Neil, me lad, I really think you need to see your local mental health provider for a check up. (They did let you out, didn't they? or did you just "leave"?) The self-grandiosity you  suffer from is bleeding over into you sense of national identity. Don't you remember that you eat junk food? You have posted questions about string cheese and what to do with left over pickle juice. Sadly, I must inform you that this is not the cuisine of a gourmand.

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Offline moonfire

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Making a cup of tea
« Reply #24 on: 20/04/2007 20:40:36 »
After having a bit of curry in England, it was a bit too mild even though they stated it was hot.  As for tea, Earl Grey is good but I also like this mixture this Russian lady mixed up for me it was very delicious!  (it had a bit of spice Karen);-)
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Offline Karen W.

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« Reply #25 on: 21/04/2007 02:19:47 »
I can handle some, not alot.. I don't want fire breathing..LOL But I do like spicy.

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Offline Seany

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« Reply #26 on: 21/04/2007 21:36:34 »
I like Jasmine Tea. Or Green Tea. [;D]
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Offline Karen W.

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« Reply #27 on: 21/04/2007 22:20:29 »
I have never tried Jasmine tea.. would one make it using the prescribed method  below???




according to the bbc, this is how to make the perfect cup of tea.

1. Use tea from India or Ceylon (Sri Lanka), not China
2. Use a teapot, preferably ceramic
3. Warm the pot over direct heat
4. Tea should be strong - six spoons of leaves per 1 litre
5. Let the leaves move around the pot - no bags or strainers
6. Take the pot to the boiling kettle
7. Stir or shake the pot
8. Drink out of a tall, mug-shaped tea cup
9. Don't add creamy milk
10. Add milk to the tea, not vice versa
11. No sugar!

although, i have heard that you should not actually take the water to boiling point.

This sounds like the Delia Smith version....if not..it's probably close !
« Last Edit: 21/04/2007 22:22:12 by Karen W. »

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Offline Seany

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« Reply #28 on: 21/04/2007 23:01:13 »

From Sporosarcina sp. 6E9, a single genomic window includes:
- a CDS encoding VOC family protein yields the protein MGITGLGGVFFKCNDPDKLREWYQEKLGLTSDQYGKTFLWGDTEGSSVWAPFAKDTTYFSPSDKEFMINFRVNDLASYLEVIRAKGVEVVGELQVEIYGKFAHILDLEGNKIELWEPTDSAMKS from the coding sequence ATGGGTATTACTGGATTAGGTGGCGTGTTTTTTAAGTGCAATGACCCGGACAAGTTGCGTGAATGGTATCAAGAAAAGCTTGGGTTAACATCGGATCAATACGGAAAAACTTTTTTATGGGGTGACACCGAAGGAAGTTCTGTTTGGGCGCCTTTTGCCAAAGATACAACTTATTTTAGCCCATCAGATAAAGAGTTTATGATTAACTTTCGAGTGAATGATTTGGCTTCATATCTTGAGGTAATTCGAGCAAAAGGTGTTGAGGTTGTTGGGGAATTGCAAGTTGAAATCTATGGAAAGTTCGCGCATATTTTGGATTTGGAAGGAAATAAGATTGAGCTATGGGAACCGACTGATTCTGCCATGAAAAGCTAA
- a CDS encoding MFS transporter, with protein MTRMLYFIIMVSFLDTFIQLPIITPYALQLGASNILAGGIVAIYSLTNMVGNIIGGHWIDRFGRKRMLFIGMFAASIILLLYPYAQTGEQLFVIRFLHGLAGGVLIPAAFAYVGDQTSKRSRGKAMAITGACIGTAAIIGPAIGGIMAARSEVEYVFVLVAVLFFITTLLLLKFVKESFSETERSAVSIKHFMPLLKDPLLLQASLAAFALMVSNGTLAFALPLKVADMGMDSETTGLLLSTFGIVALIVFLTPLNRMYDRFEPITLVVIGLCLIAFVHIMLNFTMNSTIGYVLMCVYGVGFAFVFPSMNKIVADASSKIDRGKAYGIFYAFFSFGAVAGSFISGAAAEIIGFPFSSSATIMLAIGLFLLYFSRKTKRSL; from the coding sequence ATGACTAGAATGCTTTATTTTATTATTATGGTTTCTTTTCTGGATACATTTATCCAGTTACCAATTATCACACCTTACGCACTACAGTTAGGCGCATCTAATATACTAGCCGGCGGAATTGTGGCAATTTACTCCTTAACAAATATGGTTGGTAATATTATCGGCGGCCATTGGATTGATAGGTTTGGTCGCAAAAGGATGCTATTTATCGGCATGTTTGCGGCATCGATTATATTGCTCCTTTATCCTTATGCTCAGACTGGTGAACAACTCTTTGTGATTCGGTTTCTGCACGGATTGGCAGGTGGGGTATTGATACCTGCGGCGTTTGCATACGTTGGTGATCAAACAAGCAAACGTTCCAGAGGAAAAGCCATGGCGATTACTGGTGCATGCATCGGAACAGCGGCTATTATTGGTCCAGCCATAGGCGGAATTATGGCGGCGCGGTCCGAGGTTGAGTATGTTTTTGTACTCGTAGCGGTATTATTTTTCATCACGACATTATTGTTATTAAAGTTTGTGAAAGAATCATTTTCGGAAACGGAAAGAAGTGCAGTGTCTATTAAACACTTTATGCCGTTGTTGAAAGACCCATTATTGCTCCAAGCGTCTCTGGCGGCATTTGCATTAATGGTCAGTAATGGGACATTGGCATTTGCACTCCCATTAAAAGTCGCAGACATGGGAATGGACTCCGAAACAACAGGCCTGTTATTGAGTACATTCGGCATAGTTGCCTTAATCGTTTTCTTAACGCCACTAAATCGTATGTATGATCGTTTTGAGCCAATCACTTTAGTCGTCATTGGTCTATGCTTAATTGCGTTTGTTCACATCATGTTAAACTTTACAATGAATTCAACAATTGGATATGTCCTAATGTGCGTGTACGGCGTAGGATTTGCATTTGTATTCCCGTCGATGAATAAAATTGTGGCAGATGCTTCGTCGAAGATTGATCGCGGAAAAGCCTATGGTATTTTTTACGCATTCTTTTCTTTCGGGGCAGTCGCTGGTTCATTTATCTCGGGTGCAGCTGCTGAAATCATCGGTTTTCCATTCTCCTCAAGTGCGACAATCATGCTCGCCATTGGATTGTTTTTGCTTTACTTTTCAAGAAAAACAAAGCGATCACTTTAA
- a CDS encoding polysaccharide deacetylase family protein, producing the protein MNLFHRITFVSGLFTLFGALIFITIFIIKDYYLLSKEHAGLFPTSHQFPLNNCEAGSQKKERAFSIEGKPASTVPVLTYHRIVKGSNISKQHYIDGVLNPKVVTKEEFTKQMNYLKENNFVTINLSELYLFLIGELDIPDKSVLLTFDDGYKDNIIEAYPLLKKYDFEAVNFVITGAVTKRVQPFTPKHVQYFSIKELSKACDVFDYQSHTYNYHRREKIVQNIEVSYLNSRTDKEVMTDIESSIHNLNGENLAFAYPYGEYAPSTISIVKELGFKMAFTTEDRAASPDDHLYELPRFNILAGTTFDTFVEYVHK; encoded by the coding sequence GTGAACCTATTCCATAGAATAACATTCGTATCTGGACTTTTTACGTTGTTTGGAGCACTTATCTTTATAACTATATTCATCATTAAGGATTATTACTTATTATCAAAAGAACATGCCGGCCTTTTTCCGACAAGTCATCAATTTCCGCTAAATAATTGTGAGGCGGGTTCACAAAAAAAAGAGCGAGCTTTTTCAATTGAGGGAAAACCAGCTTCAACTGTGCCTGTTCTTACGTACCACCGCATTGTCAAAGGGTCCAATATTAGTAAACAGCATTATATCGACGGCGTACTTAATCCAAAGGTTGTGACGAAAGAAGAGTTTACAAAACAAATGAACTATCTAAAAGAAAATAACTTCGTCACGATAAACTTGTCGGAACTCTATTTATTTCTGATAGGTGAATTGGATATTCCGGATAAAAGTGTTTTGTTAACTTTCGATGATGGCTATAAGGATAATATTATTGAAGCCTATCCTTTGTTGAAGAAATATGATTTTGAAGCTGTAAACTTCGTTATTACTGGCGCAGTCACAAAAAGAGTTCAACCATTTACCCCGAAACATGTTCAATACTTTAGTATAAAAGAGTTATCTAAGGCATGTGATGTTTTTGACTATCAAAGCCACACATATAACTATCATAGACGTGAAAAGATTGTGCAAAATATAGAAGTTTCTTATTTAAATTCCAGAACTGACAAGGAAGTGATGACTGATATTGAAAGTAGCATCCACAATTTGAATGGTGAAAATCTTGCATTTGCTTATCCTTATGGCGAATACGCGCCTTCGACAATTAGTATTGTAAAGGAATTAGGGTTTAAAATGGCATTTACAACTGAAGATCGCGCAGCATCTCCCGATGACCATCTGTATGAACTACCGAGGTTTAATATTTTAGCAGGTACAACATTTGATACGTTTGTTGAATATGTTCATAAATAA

Ermm probably. Not sure though. Only have it when we go to a chinese restaurant. And I've never asked how them make em! [:P]
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Offline Karen W.

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« Reply #29 on: 22/04/2007 07:16:13 »
Well Here I thought you were making it according to those directions!!

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Offline Seany

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« Reply #30 on: 22/04/2007 12:54:23 »
Oh, LOL [;D] Nah.. Just buy it off a chinese restaurant [;D]
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Offline Karen W.

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« Reply #31 on: 22/04/2007 13:02:35 »
Sounds like the way to go.

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Offline Seany

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« Reply #32 on: 22/04/2007 13:04:29 »
Yipee [;)]
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Offline neilep

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« Reply #33 on: 22/04/2007 14:07:15 »
The Chinese drink tea correctly without milk...this is how me luffs it...........after all they invented the drink yes ?
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Offline Karen W.

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« Reply #34 on: 22/04/2007 15:12:51 »
I don't know where tea started. I like mine straight no milk although I have never tried milk in it before. Not that I dislike the taste or anything. Roberts mother had started drinking her tea with milk!

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Offline Seany

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« Reply #35 on: 22/04/2007 16:03:00 »
Hmm.. Tea started when they brought the tea leaves from africa and things, back to england. But then, they realised that the leaves were all rotten, but they made tea with it anyway. They realised that it tasted quite nice, so they decided to make it like that. [;)]
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Offline DoctorBeaver

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« Reply #36 on: 24/04/2007 08:52:02 »
Just as the British ARE  genetically incapable of cooking anything marginally edible. Bangers and beans, fish and chips, boiled meat, Oh My God!


Have you never eaten beef Wellington? Cumberland sausages?

And there wouldn't be a lot left of French, Italian, Indian or Mexican cuisine without boiled meat.
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Offline Batroost

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« Reply #37 on: 25/04/2007 17:50:31 »
Quote
The Chinese drink tea correctly without milk

Not forgetting that 98% of South East Asians are lactose intolerant - a genetic difference, from say Northern Europeans where 86% of the population have a gentic make-up making life-long lactose digestion possible.

(At least according to http://www.gnxp.com/MT2/archives/001681.html)
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Offline Bored chemist

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« Reply #38 on: 25/04/2007 18:59:49 »
I'm pretty sure the "correct" way to drink tea is exactly how you like it.
As for
"Hmm.. Tea started when they brought the tea leaves from africa and things, back to england."
What, exactly, were they bringing the leaves here for if not to make tea?

Also I suspect the Chinese were making really nice tea while the population of (the land now called) England were painting itself blue and throwing pointed sticks at one-another.